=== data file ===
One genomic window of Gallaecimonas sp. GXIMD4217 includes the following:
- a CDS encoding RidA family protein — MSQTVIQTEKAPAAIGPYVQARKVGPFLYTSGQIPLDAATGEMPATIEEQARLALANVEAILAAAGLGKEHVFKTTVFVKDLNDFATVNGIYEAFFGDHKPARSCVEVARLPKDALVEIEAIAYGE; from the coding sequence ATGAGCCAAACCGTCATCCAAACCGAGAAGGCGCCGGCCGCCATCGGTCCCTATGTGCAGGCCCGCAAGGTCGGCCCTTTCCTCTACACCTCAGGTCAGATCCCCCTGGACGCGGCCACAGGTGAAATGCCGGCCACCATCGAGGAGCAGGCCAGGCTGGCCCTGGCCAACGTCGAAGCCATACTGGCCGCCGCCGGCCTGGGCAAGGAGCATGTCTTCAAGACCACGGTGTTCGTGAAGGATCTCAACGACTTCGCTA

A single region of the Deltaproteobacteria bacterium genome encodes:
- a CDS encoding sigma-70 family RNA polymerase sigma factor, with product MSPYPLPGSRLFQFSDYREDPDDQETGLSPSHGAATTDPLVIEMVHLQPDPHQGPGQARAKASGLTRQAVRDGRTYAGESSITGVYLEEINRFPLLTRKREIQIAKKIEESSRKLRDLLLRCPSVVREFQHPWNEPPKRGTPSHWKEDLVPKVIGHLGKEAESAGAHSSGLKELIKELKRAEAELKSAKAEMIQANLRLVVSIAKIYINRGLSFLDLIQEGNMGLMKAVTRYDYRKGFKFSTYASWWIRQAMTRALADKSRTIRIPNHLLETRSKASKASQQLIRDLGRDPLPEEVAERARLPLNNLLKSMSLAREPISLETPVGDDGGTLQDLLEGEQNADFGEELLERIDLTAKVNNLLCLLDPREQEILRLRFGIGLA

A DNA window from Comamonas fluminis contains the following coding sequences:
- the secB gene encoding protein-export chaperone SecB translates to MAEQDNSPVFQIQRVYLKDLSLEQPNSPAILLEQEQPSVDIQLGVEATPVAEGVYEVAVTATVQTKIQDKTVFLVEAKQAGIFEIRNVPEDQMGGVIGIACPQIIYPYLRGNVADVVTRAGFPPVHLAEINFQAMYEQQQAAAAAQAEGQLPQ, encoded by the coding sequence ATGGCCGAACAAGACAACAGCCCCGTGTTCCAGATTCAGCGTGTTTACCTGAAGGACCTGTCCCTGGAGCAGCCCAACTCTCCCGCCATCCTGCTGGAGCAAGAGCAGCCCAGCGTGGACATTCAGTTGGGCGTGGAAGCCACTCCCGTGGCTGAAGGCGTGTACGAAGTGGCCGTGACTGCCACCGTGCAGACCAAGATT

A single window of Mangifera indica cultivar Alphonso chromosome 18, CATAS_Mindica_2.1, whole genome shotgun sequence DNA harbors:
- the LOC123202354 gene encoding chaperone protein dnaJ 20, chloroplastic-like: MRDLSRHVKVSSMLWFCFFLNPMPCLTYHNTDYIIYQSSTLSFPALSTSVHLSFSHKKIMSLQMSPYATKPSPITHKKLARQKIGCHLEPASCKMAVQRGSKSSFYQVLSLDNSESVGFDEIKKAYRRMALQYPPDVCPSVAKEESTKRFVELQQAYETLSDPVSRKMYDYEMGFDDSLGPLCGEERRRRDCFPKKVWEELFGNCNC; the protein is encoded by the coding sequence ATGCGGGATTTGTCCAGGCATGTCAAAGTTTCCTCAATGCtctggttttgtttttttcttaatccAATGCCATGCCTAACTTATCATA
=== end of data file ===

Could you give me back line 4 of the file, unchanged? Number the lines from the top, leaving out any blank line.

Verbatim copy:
- a CDS encoding sigma-70 family RNA polymerase sigma factor, with product MSPYPLPGSRLFQFSDYREDPDDQETGLSPSHGAATTDPLVIEMVHLQPDPHQGPGQARAKASGLTRQAVRDGRTYAGESSITGVYLEEINRFPLLTRKREIQIAKKIEESSRKLRDLLLRCPSVVREFQHPWNEPPKRGTPSHWKEDLVPKVIGHLGKEAESAGAHSSGLKELIKELKRAEAELKSAKAEMIQANLRLVVSIAKIYINRGLSFLDLIQEGNMGLMKAVTRYDYRKGFKFSTYASWWIRQAMTRALADKSRTIRIPNHLLETRSKASKASQQLIRDLGRDPLPEEVAERARLPLNNLLKSMSLAREPISLETPVGDDGGTLQDLLEGEQNADFGEELLERIDLTAKVNNLLCLLDPREQEILRLRFGIGLA